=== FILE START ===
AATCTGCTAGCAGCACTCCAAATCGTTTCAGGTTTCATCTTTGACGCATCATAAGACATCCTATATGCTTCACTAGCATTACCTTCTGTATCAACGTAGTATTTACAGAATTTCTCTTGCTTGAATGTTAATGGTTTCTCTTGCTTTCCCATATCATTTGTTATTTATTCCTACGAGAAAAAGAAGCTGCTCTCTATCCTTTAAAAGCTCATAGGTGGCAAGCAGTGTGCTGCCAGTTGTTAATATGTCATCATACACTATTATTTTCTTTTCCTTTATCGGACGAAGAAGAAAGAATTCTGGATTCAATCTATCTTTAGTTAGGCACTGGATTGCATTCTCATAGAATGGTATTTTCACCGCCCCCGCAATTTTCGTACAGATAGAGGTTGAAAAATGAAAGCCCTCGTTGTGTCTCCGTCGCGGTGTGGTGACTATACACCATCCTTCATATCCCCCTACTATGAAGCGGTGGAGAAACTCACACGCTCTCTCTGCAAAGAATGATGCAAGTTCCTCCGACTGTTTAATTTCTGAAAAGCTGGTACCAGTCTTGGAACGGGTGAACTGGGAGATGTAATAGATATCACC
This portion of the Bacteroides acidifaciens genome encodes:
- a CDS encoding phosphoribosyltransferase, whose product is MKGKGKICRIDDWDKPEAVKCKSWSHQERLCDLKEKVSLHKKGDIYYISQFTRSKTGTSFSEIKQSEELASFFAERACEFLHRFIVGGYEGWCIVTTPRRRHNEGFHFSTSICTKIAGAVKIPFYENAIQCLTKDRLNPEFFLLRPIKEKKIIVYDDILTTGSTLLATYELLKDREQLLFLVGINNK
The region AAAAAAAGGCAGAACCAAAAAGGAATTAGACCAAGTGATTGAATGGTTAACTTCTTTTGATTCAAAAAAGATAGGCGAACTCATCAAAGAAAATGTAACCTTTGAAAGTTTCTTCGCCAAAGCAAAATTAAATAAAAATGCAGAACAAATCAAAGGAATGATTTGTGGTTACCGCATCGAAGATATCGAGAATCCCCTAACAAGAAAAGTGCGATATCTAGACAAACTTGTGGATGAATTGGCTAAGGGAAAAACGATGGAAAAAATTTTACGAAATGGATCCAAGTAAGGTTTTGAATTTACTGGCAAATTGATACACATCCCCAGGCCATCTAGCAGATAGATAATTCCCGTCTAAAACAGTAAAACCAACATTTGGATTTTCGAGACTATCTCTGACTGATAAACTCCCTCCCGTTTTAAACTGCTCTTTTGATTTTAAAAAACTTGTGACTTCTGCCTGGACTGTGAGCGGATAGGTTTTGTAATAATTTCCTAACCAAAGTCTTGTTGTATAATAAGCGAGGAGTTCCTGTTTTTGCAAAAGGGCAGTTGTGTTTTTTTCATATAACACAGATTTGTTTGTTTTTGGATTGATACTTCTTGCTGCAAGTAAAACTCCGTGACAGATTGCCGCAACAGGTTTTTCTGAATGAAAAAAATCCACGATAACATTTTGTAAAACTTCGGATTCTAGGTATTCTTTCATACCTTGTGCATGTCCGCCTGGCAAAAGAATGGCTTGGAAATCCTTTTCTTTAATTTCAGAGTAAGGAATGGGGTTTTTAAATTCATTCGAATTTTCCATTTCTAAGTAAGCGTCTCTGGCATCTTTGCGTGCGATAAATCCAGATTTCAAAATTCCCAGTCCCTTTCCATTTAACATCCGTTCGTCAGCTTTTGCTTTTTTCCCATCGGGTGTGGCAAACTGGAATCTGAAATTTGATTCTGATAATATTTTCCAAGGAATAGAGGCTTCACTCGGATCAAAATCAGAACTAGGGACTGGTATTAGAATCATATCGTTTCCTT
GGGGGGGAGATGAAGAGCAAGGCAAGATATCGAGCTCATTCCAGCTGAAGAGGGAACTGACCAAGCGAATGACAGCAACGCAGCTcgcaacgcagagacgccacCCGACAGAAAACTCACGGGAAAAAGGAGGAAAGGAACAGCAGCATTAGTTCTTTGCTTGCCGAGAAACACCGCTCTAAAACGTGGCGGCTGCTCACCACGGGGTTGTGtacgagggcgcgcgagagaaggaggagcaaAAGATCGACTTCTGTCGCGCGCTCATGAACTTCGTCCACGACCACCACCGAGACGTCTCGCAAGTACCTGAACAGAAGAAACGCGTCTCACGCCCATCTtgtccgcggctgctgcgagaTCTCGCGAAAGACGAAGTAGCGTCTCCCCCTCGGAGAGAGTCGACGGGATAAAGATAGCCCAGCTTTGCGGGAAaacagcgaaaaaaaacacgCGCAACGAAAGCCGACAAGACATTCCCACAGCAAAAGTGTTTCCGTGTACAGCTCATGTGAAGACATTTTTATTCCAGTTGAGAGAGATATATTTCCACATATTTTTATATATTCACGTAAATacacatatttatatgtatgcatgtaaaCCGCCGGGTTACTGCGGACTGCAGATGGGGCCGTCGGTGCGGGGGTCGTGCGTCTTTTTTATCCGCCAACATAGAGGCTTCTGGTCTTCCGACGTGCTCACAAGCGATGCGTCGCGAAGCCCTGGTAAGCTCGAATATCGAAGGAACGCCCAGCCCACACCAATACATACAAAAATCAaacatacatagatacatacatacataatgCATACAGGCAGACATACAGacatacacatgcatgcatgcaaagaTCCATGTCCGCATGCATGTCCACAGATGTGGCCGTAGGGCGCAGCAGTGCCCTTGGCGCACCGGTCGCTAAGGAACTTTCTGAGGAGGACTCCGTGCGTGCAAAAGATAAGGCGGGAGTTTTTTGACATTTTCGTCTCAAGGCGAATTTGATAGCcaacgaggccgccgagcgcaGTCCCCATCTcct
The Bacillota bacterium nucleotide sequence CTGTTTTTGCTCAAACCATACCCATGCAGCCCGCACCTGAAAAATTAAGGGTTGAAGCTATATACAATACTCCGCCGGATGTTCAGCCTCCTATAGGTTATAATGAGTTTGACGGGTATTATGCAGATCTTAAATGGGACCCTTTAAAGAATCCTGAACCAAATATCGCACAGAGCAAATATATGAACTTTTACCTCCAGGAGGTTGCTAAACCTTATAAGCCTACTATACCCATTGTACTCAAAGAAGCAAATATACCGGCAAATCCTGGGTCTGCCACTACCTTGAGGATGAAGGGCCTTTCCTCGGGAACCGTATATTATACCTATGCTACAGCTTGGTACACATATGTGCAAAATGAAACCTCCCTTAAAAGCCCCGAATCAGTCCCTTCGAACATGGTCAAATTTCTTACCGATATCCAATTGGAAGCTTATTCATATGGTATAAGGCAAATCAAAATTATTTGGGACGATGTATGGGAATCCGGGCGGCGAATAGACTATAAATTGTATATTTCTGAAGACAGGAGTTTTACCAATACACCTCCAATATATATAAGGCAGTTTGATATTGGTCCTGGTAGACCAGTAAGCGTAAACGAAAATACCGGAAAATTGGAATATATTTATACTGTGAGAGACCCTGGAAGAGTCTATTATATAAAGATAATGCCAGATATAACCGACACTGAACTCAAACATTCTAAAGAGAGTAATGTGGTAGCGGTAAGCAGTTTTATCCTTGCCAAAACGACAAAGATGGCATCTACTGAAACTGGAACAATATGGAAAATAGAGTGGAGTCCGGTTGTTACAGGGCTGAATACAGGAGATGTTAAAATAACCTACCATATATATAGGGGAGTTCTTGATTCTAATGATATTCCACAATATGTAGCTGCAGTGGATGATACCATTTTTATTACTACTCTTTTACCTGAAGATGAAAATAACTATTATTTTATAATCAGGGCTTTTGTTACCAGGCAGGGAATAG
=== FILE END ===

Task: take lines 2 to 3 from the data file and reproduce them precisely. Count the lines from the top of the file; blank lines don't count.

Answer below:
This portion of the Bacteroides acidifaciens genome encodes:
- a CDS encoding phosphoribosyltransferase, whose product is MKGKGKICRIDDWDKPEAVKCKSWSHQERLCDLKEKVSLHKKGDIYYISQFTRSKTGTSFSEIKQSEELASFFAERACEFLHRFIVGGYEGWCIVTTPRRRHNEGFHFSTSICTKIAGAVKIPFYENAIQCLTKDRLNPEFFLLRPIKEKKIIVYDDILTTGSTLLATYELLKDREQLLFLVGINNK